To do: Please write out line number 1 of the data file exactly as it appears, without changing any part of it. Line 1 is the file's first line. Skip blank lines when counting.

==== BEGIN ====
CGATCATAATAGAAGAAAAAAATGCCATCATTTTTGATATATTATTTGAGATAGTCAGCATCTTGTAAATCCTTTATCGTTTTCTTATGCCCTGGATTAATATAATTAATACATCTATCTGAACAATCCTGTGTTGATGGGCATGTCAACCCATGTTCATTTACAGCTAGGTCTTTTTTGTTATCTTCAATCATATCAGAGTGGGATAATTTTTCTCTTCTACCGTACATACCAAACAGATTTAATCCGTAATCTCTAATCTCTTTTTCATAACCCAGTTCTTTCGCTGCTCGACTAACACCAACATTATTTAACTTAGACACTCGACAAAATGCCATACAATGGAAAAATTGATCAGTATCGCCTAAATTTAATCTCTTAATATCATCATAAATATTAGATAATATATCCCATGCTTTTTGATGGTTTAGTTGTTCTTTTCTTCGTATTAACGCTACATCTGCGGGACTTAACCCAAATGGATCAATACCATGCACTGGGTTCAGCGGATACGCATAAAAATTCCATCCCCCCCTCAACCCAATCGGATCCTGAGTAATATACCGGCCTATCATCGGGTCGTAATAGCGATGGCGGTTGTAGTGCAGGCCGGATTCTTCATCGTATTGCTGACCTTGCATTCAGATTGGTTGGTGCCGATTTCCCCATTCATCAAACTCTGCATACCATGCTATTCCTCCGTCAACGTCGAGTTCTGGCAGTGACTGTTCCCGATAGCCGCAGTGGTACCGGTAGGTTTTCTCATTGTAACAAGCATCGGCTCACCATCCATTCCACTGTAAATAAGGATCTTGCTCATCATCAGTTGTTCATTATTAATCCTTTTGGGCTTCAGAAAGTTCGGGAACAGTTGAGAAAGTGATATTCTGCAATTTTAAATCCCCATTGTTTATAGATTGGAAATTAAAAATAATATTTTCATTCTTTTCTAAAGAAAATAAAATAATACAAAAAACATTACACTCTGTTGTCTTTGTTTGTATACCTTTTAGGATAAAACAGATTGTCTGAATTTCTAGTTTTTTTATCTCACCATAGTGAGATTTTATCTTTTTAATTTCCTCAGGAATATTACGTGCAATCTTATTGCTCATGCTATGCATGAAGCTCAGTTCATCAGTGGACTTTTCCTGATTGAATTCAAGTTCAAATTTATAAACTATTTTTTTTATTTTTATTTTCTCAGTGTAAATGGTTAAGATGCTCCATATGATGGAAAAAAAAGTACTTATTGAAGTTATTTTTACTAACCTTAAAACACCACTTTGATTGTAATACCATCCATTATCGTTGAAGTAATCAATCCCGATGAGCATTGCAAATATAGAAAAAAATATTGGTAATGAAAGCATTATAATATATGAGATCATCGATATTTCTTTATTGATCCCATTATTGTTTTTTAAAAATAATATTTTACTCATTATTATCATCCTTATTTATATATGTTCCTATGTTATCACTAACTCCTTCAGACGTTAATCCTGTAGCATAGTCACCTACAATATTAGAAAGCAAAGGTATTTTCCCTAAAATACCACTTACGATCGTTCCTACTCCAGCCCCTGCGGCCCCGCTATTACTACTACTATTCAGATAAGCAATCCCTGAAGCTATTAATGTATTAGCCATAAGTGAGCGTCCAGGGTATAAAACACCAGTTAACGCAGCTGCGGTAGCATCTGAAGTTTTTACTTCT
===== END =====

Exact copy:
CGATCATAATAGAAGAAAAAAATGCCATCATTTTTGATATATTATTTGAGATAGTCAGCATCTTGTAAATCCTTTATCGTTTTCTTATGCCCTGGATTAATATAATTAATACATCTATCTGAACAATCCTGTGTTGATGGGCATGTCAACCCATGTTCATTTACAGCTAGGTCTTTTTTGTTATCTTCAATCATATCAGAGTGGGATAATTTTTCTCTTCTACCGTACATACCAAACAGATTTAATCCGTAATCTCTAATCTCTTTTTCATAACCCAGTTCTTTCGCTGCTCGACTAACACCAACATTATTTAACTTAGACACTCGACAAAATGCCATACAATGGAAAAATTGATCAGTATCGCCTAAATTTAATCTCTTAATATCATCATAAATATTAGATAATATATCCCATGCTTTTTGATGGTTTAGTTGTTCTTTTCTTCGTATTAACGCTACATCTGCGGGACTTAACCCAAATGGATCAATACCATGCACTGGGTTCAGCGGATACGCATAAAAATTCCATCCCCCCCTCAACCCAATCGGATCCTGAGTAATATACCGGCCTATCATCGGGTCGTAATAGCGATGGCGGTTGTAGTGCAGGCCGGATTCTTCATCGTATTGCTGACCTTGCATTCAGATTGGTTGGTGCCGATTTCCCCATTCATCAAACTCTGCATACCATGCTATTCCTCCGTCAACGTCGAGTTCTGGCAGTGACTGTTCCCGATAGCCGCAGTGGTACCGGTAGGTTTTCTCATTGTAACAAGCATCGGCTCACCATCCATTCCACTGTAAATAAGGATCTTGCTCATCATCAGTTGTTCATTATTAATCCTTTTGGGCTTCAGAAAGTTCGGGAACAGTTGAGAAAGTGATATTCTGCAATTTTAAATCCCCATTGTTTATAGATTGGAAATTAAAAATAATATTTTCATTCTTTTCTAAAGAAAATAAAATAATACAAAAAACATTACACTCTGTTGTCTTTGTTTGTATACCTTTTAGGATAAAACAGATTGTCTGAATTTCTAGTTTTTTTATCTCACCATAGTGAGATTTTATCTTTTTAATTTCCTCAGGAATATTACGTGCAATCTTATTGCTCATGCTATGCATGAAGCTCAGTTCATCAGTGGACTTTTCCTGATTGAATTCAAGTTCAAATTTATAAACTATTTTTTTTATTTTTATTTTCTCAGTGTAAATGGTTAAGATGCTCCATATGATGGAAAAAAAAGTACTTATTGAAGTTATTTTTACTAACCTTAAAACACCACTTTGATTGTAATACCATCCATTATCGTTGAAGTAATCAATCCCGATGAGCATTGCAAATATAGAAAAAAATATTGGTAATGAAAGCATTATAATATATGAGATCATCGATATTTCTTTATTGATCCCATTATTGTTTTTTAAAAATAATATTTTACTCATTATTATCATCCTTATTTATATATGTTCCTATGTTATCACTAACTCCTTCAGACGTTAATCCTGTAGCATAGTCACCTACAATATTAGAAAGCAAAGGTATTTTCCCTAAAATACCACTTACGATCGTTCCTACTCCAGCCCCTGCGGCCCCGCTATTACTACTACTATTCAGATAAGCAATCCCTGAAGCTATTAATGTATTAGCCATAAGTGAGCGTCCAGGGTATAAAACACCAGTTAACGCAGCTGCGGTAGCATCTGAAGTTTTTACTTCT